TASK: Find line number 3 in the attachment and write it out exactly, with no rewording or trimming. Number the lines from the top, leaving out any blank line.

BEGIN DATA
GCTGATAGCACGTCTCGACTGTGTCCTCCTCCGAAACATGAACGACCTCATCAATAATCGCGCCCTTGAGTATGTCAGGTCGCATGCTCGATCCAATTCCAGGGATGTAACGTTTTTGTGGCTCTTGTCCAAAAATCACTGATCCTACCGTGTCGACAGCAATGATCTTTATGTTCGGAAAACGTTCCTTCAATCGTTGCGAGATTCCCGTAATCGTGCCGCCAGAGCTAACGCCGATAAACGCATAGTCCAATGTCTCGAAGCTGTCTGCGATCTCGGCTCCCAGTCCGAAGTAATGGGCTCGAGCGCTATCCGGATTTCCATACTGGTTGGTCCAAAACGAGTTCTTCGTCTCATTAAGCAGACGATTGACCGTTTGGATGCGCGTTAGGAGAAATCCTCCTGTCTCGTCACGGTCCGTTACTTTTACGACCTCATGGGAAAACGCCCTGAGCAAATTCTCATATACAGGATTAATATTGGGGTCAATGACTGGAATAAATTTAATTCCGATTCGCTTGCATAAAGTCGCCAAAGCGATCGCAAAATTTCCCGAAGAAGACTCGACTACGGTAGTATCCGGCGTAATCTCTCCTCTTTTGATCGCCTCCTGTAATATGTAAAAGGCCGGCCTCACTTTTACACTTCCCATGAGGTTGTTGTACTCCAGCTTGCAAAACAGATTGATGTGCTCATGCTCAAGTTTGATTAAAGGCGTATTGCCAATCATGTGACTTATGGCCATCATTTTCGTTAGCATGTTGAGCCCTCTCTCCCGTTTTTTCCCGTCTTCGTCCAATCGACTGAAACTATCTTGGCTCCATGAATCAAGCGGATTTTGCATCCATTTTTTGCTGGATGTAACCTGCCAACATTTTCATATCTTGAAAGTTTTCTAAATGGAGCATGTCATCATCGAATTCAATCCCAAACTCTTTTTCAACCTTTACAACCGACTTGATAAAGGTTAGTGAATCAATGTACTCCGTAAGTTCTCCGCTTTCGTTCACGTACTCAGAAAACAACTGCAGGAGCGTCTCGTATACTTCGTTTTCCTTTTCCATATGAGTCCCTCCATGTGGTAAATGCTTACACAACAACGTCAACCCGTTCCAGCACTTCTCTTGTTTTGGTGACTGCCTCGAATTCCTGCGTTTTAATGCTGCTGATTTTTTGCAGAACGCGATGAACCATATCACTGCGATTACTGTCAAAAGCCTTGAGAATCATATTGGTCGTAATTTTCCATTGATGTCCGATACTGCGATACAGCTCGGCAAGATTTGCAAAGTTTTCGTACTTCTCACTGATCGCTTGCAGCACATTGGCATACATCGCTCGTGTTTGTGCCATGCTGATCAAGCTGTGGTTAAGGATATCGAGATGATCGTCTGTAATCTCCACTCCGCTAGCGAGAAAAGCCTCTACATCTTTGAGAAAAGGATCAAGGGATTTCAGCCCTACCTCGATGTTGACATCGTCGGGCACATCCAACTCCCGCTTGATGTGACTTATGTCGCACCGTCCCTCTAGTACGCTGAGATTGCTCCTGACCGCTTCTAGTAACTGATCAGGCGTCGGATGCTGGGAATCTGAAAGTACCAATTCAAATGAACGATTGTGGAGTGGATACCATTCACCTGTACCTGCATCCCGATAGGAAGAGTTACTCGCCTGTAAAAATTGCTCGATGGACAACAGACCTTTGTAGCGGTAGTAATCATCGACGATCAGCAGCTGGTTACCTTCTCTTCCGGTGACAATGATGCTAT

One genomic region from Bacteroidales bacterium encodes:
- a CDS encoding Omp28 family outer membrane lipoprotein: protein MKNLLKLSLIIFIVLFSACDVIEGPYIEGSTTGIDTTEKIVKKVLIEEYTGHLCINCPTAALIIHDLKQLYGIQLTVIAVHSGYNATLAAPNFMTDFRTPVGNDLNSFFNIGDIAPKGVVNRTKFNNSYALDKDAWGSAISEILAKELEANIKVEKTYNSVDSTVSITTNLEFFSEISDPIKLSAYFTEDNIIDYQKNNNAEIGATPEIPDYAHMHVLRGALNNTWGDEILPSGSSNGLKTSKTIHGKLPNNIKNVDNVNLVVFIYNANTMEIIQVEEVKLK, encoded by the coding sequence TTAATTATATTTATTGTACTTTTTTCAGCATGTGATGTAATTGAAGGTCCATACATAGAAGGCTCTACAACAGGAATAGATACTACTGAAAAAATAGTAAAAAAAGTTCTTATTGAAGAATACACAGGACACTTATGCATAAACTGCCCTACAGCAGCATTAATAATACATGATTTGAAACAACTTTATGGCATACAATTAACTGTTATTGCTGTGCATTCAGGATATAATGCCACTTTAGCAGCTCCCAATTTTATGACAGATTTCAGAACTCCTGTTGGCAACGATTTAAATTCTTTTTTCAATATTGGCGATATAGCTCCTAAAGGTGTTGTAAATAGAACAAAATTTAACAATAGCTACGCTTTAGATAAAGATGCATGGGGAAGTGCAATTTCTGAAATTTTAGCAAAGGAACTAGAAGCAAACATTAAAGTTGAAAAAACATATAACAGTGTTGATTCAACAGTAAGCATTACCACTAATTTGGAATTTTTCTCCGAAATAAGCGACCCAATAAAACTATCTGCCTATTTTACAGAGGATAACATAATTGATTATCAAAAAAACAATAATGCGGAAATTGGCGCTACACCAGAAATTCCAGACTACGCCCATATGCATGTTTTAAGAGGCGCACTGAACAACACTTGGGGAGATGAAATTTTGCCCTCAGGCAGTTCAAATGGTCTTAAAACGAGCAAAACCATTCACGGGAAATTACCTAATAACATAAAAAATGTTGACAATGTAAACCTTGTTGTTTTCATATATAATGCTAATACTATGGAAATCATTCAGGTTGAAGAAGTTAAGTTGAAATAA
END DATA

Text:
- a CDS encoding Omp28 family outer membrane lipoprotein: protein MKNLLKLSLIIFIVLFSACDVIEGPYIEGSTTGIDTTEKIVKKVLIEEYTGHLCINCPTAALIIHDLKQLYGIQLTVIAVHSGYNATLAAPNFMTDFRTPVGNDLNSFFNIGDIAPKGVVNRTKFNNSYALDKDAWGSAISEILAKELEANIKVEKTYNSVDSTVSITTNLEFFSEISDPIKLSAYFTEDNIIDYQKNNNAEIGATPEIPDYAHMHVLRGALNNTWGDEILPSGSSNGLKTSKTIHGKLPNNIKNVDNVNLVVFIYNANTMEIIQVEEVKLK, encoded by the coding sequence TTAATTATATTTATTGTACTTTTTTCAGCATGTGATGTAATTGAAGGTCCATACATAGAAGGCTCTACAACAGGAATAGATACTACTGAAAAAATAGTAAAAAAAGTTCTTATTGAAGAATACACAGGACACTTATGCATAAACTGCCCTACAGCAGCATTAATAATACATGATTTGAAACAACTTTATGGCATACAATTAACTGTTATTGCTGTGCATTCAGGATATAATGCCACTTTAGCAGCTCCCAATTTTATGACAGATTTCAGAACTCCTGTTGGCAACGATTTAAATTCTTTTTTCAATATTGGCGATATAGCTCCTAAAGGTGTTGTAAATAGAACAAAATTTAACAATAGCTACGCTTTAGATAAAGATGCATGGGGAAGTGCAATTTCTGAAATTTTAGCAAAGGAACTAGAAGCAAACATTAAAGTTGAAAAAACATATAACAGTGTTGATTCAACAGTAAGCATTACCACTAATTTGGAATTTTTCTCCGAAATAAGCGACCCAATAAAACTATCTGCCTATTTTACAGAGGATAACATAATTGATTATCAAAAAAACAATAATGCGGAAATTGGCGCTACACCAGAAATTCCAGACTACGCCCATATGCATGTTTTAAGAGGCGCACTGAACAACACTTGGGGAGATGAAATTTTGCCCTCAGGCAGTTCAAATGGTCTTAAAACGAGCAAAACCATTCACGGGAAATTACCTAATAACATAAAAAATGTTGACAATGTAAACCTTGTTGTTTTCATATATAATGCTAATACTATGGAAATCATTCAGGTTGAAGAAGTTAAGTTGAAATAA